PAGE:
Rail Transportation Of Oil: A Growing Congressional Safety Concern

April 2014, Vol. 241 No. 4

Both House and Senate committee leaders with jurisdiction have begun to show impatience with what they view as out-of-date federal regulations on railroads carrying oil produced in the Bakken, Eagle Ford and Marcellus shale regions.

“The shale oil boom has dramatically changed the energy sector in our country,” says Sen. Jay Rockfeller (D-WV), chairman of the Senate Commerce Committee. “While the changes bring opportunities for robust economic development, they also raise serious safety concerns of shipping large amounts of crude on the railroads running through our communities.” The committee held hearings on March 6.

House members, who held their own hearings on Feb.26, and senators quizzed Cynthia Quarterman, administrator of the Pipeline and Hazardous Materials Safety Administration (PHMSA), about the agency’s progress on a number of rulemakings aimed at modernizing regulations related to rail transportation of hazardous liquids such as crude oil. PHMSA is in the midst of revising regulations on such items as rail car strength, and is responsible for ensuring that shale producers take safety measures when shipping liquid hazardous materials.

At both hearings, some legislators and industry officials used the multiple recent shale rail accidents to point up the need for the Keystone XL pipeline, which President Obama is expected to make a decision on soon. One of those recent tank car oil spills caused the loss of 27 lives in Quebec. At House Transportation and Infrastructure Committee hearings on Feb. 26, Rep. Kevin Cramer (R-ND) alluded to a fire in Casselton, ND, inside his district, caused by an oil train when it hit a derailed agricultural products train. Cramer said it stemmed from “the lack of pipeline capacity.”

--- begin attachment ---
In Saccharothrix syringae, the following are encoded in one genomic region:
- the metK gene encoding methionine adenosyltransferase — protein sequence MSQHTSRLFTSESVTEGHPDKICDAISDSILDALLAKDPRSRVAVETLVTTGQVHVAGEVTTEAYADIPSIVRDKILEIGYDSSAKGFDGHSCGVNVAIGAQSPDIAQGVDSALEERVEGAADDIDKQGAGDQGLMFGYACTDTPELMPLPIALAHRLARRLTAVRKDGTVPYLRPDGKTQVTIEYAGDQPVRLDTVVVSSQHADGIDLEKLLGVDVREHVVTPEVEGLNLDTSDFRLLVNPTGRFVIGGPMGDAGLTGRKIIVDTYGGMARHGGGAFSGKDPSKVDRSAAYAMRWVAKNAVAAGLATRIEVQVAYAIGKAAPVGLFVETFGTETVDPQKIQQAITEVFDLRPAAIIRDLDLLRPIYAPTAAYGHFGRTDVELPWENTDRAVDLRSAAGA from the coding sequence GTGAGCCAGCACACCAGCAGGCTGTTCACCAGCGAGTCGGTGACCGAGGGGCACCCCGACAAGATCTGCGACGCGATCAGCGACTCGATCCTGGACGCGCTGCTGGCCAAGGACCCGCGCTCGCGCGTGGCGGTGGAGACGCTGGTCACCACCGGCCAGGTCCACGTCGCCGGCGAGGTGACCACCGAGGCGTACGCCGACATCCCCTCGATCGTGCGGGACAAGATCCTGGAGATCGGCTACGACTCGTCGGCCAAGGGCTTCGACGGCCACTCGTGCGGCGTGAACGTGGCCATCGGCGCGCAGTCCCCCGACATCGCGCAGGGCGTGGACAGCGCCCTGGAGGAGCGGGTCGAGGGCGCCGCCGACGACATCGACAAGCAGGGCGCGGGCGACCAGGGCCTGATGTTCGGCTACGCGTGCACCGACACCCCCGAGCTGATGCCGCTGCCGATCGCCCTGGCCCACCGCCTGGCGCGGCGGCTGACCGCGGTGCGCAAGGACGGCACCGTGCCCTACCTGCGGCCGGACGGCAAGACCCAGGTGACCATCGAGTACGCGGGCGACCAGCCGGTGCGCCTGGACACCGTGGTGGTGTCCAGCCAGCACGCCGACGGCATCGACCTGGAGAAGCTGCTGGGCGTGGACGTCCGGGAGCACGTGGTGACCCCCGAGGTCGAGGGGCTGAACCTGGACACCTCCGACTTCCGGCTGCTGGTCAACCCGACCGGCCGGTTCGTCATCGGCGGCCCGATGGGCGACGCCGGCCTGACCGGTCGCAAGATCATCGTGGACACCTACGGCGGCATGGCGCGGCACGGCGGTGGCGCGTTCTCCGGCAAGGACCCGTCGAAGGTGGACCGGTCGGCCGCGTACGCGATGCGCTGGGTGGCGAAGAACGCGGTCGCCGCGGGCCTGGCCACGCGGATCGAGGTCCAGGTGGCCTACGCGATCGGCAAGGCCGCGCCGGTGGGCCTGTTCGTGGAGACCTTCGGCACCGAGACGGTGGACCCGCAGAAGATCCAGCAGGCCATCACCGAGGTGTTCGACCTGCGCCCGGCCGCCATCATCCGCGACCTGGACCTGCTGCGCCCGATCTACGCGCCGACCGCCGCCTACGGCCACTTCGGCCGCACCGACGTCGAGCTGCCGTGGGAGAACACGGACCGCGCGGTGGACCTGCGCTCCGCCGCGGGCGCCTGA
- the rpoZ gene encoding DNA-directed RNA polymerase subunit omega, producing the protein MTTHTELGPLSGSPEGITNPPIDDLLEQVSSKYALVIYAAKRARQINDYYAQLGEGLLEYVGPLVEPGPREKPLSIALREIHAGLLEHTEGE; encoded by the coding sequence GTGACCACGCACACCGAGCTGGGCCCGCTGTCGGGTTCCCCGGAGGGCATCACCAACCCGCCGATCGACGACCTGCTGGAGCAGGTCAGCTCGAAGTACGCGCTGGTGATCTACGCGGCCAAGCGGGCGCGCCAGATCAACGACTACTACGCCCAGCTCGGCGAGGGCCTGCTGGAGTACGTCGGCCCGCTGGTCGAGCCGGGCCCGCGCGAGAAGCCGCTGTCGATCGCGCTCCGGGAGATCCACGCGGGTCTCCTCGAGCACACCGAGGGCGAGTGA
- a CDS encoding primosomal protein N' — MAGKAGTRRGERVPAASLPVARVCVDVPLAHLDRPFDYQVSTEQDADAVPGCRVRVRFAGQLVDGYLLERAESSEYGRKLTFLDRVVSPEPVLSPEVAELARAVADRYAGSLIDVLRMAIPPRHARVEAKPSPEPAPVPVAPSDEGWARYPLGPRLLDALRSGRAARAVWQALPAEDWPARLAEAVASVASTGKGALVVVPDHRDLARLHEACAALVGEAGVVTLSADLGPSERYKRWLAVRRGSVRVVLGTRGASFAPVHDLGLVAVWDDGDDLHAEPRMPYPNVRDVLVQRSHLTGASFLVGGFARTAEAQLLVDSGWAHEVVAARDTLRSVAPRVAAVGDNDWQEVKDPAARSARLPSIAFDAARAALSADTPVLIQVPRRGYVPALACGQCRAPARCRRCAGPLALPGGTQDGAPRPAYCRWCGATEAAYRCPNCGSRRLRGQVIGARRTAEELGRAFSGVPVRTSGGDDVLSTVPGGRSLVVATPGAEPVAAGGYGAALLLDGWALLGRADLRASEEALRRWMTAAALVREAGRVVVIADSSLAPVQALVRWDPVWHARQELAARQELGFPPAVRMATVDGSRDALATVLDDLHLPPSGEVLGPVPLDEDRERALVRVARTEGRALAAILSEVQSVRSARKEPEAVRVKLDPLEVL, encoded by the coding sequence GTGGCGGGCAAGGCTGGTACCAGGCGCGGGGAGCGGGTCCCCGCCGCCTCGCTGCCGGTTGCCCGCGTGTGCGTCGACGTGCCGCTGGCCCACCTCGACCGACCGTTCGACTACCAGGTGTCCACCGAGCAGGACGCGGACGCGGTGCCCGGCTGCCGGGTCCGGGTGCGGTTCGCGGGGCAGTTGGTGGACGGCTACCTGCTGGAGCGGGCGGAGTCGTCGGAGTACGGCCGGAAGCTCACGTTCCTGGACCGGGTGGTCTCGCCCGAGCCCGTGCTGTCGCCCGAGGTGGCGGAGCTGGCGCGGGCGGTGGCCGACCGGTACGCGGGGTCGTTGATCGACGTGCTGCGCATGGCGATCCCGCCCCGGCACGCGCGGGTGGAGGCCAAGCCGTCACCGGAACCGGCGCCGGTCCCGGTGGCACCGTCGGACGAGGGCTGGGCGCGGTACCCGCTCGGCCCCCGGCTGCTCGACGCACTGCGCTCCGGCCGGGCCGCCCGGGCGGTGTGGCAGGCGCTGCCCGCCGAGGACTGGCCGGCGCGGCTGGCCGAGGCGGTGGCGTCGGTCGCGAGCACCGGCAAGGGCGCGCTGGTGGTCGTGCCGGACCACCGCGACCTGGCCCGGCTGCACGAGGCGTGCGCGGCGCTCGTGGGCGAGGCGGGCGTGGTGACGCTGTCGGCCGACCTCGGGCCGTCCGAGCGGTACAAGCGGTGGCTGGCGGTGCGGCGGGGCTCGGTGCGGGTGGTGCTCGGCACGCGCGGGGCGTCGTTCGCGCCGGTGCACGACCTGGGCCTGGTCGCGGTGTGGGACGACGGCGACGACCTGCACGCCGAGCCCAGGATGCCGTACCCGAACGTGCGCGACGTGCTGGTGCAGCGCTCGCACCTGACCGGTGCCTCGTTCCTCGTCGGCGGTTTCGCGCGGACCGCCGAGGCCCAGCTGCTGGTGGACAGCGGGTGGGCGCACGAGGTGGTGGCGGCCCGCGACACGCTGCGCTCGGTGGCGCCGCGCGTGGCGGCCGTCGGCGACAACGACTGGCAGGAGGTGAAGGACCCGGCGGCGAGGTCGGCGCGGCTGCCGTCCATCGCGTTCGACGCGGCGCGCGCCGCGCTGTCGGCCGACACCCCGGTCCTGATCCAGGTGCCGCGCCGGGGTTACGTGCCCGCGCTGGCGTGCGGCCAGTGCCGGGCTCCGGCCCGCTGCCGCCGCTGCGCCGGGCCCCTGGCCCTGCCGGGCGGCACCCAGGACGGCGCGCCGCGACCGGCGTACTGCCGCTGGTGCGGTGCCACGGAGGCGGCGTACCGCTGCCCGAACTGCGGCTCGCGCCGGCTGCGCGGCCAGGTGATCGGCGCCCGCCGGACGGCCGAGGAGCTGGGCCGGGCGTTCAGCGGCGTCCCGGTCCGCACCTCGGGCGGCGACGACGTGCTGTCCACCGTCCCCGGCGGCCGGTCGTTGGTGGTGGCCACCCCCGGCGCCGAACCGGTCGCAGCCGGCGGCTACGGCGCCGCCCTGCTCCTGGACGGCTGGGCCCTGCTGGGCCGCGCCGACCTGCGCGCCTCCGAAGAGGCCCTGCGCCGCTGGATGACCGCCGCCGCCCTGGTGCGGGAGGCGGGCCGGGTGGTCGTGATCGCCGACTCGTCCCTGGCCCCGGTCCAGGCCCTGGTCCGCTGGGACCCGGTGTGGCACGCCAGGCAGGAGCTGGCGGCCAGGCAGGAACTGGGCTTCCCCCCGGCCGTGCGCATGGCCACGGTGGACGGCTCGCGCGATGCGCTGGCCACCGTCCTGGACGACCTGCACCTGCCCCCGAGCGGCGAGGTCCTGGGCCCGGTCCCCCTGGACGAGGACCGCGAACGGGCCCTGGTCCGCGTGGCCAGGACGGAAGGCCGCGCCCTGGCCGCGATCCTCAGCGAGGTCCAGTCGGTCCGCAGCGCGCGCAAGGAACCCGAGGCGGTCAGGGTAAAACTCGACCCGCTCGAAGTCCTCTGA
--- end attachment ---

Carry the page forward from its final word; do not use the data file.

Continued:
PHMSA has been conducting an investigation of whether Bakken oil is being tested adequately, and shipped in appropriate tank cars. That is known as Operation Classification. The first notices of probable violations based on that effort were issued in early February to Hess Corporation, Whiting Oil and Gas Corporation and Marathon Oil Co. with fines totaling $93,000. As a follow-up to those notices, on Feb. 26 the agency required all shippers to test product from the Bakken region to ensure the proper classification of crude oil before it is transported by rail, while also prohibiting the transportation of crude oil in the lowest-strength packing group.